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Thomas Gansch - Let me help you become the best player you can be

In February 2018 Thomas Gansch will start to teach trumpet at JAM MUSIC LAB. 

In the course of this two day workshop Thomas Gansch will present his philosophy of teaching the trumpet.

December, 15th and 16th, 12.00 - 16.00 2017, Spielraum

Apply at: pre-registration, application via email required.

Workshop fee: €50 for both days

Free access for music students in Austria

About Thomas Gansch

It’s fair to say that Thomas Gansch is one of the most important and distinguished trumpeters at present. With his group Mnozil Brass, he easily manages to fill concert halls and venues throughout the world by creating music which moves about freely across all boundaries of musical genres and concepts: Classical, jazz, pop, folk music, interpretation, improvisation, composition, a sense of gravitas, as well as humour all come together to form the convincing and virtuosic music of Thomas Gansch.

Thomas Gansch comes from a highly-regarded musical family in Austria, and his brother, Hans Gansch, was principal trumpet with the Vienna Philharmonic. He is co-founder of the aforementioned Mnozil Brass as well as being a member of the Vienna Art Orchestra. He received the Hans Koller Prize and is an active artist worldwide.

At JAM MUSIC LAB the team of teachers specialised in trumpet performance comprises of Thomas Gansch, Daniel Nösig and Aneel Soomary. With their expertise they offer students a holistic approach, while always maintaining an acute awareness of the current professional realities: diversity of styles, technique and the possibility for students to individually specialise lie at the centre of the learning experience.

Thomas Gansch on the challenges of today’s professional musician and how they impact trends in contemporary education, as well as his own philosophy on teaching the trumpet. 
“For reasons I’ve never understood classical music and popular music have always been taught completely separate from one another. Even during my studies, the idea of studying to be classical concert musician and playing Jazz on the side was completely frowned upon, while on the other hand Jazz musicians often liked to joke about the absence of a groove in classical music.

Through this walling-off, important influences have been lost on both sides, while despite this the trumpet has always managed to be a versatile solo instrument.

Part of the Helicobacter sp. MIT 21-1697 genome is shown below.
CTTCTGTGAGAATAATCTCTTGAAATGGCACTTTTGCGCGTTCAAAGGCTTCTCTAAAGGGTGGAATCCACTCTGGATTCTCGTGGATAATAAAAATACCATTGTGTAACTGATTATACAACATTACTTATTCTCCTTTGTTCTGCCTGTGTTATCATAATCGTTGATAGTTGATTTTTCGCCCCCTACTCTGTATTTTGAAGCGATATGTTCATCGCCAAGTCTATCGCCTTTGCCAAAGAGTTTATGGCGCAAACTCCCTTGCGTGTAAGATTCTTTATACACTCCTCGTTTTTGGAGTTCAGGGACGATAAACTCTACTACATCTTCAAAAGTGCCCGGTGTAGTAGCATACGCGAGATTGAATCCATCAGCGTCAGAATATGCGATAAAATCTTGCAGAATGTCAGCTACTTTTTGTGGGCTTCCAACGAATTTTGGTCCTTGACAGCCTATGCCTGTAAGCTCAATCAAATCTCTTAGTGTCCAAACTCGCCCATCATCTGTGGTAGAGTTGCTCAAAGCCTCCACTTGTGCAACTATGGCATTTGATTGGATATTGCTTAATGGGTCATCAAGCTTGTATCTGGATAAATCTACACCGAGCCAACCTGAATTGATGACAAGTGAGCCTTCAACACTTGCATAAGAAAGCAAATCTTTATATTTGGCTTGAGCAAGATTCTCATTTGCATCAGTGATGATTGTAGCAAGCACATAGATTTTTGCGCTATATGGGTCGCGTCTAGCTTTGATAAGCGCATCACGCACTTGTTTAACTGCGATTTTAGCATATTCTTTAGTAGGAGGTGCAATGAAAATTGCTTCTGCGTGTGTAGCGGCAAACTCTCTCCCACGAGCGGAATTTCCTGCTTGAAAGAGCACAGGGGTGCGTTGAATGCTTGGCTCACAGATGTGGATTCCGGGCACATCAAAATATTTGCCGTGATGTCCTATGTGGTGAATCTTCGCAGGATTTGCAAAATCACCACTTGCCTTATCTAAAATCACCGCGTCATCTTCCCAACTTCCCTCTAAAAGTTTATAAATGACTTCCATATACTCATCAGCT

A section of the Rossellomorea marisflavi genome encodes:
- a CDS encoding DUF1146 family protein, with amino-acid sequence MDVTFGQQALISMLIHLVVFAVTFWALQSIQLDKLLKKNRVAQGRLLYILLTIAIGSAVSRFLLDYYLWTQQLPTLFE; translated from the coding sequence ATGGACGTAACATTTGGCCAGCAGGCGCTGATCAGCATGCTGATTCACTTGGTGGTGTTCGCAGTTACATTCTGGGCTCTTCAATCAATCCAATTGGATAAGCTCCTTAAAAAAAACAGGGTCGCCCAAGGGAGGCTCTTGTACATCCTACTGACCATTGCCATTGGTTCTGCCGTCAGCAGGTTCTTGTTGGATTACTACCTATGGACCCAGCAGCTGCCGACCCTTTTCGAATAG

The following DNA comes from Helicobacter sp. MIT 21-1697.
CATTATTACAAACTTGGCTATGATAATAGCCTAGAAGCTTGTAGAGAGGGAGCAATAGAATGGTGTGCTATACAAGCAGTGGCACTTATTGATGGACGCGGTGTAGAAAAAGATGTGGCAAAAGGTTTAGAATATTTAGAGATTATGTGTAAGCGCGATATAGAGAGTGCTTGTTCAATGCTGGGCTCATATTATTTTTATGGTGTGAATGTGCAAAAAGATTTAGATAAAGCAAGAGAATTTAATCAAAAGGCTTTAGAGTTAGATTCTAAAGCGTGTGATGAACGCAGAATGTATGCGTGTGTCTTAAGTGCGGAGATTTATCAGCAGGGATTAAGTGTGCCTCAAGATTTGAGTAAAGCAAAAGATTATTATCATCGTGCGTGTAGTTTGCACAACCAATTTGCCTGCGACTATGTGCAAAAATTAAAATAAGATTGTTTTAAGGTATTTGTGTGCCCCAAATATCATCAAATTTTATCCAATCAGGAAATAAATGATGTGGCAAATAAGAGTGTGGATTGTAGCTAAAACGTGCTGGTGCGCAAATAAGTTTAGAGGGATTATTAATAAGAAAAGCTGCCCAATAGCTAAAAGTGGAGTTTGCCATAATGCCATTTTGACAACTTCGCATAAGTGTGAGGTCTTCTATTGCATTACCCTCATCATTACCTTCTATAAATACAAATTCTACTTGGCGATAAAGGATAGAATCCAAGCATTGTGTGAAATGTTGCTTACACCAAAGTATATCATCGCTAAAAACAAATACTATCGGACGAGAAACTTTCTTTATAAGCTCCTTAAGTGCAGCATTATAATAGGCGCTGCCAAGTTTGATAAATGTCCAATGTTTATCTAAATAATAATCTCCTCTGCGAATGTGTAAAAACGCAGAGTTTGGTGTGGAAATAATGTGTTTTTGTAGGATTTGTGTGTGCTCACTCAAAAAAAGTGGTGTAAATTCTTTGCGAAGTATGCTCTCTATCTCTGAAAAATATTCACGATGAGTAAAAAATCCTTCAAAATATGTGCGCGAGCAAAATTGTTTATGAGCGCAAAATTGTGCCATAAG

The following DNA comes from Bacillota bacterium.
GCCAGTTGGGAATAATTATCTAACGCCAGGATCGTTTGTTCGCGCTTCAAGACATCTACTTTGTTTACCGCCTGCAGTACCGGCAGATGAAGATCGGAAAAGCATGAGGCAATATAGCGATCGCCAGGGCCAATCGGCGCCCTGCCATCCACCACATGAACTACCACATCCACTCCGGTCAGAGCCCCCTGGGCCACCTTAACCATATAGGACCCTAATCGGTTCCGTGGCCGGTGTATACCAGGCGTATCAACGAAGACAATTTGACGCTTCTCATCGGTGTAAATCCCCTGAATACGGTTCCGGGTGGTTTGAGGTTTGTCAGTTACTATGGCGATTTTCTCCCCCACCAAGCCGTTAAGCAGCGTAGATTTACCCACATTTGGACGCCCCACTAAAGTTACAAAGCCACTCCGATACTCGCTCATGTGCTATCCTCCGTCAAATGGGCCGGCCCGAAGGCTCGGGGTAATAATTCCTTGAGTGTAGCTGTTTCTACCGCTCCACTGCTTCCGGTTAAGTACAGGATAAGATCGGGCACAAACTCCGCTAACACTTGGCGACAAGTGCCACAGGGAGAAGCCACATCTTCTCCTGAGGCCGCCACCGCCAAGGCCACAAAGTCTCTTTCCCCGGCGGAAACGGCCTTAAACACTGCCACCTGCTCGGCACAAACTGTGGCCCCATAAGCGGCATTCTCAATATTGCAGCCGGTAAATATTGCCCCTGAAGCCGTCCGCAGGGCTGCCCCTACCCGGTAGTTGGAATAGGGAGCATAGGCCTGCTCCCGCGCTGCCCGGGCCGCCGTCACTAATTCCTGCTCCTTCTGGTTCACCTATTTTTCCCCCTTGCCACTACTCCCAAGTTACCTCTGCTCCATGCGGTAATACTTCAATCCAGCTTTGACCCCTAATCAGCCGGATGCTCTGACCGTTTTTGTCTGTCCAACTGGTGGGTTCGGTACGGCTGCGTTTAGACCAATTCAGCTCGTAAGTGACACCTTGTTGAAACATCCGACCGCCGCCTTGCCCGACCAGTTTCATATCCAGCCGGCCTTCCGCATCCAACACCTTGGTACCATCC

Over time the demands that musicians have encountered have changed.

In this day and age of course it is widely understood, not only to be somewhat acquainted with, but also to be highly proficient in various styles and genres.

A purely classical musician for example, – that is if he doesn’t pursue an orchestral career or become and internationally renowned soloist – will find it hard to succeed in the open market. Jazz musicians who don’t have a solid grounding in their instrument are, oftentimes to an even greater extent, faced with the same problem. I think that a much more holistic and well-rounded education offers better possibilities to gain that necessary foothold in later professional life. This is why modern music education needs to include everything from stylistic diversity to technique, but also the free space, which serves to challenge and expand the independent artistic work and development of the students.

To me technical know-how is just as important as one’s general musical capacity.

Instrumental skills must be worked out and every music style must be interpreted. Only then can one begin to evolve artistically.

Since versatility is something that’s extremely important to me, with my experience I can offer both brass-related and musically competent support, which all makes for a very broad stylistic spectrum.

I’m just as familiar with playing brass passages in a funk band as with the studying of contemporary music. Belting out yodels across the mountains, soloing in a Jazz band, sight reading in the orchestra pit, free music making, being involved in theatre music, rearranging classical repertoire, preparing for auditions, writing and playing one’s own music – everything’s possible and I would also just as much like to help students find out what they would like to do after their studies. Just as important as the craft may be, the defining of goals is as equally important.

In order to survive in the free market, you need more than just a Bachelor or Master’s degree, so together with the students I want to find where their strengths lie and thus, where their future career path can lead to.

Let me help you develop your own unique voice with the trumpet and to become the best player you can be.

The excellent lineup of our trumpet class at JAM MUSIC LAB, along with my esteemed and extremely competent colleagues, Daniel Nösig and Aneel Soomary, guarantee a learning experience that really covers all areas of trumpet playing.

I am looking forward to this new task and the opportunity that comes with it to offer a training and guidance that is appropriate to our times.”

Photos: Daniela Matejschek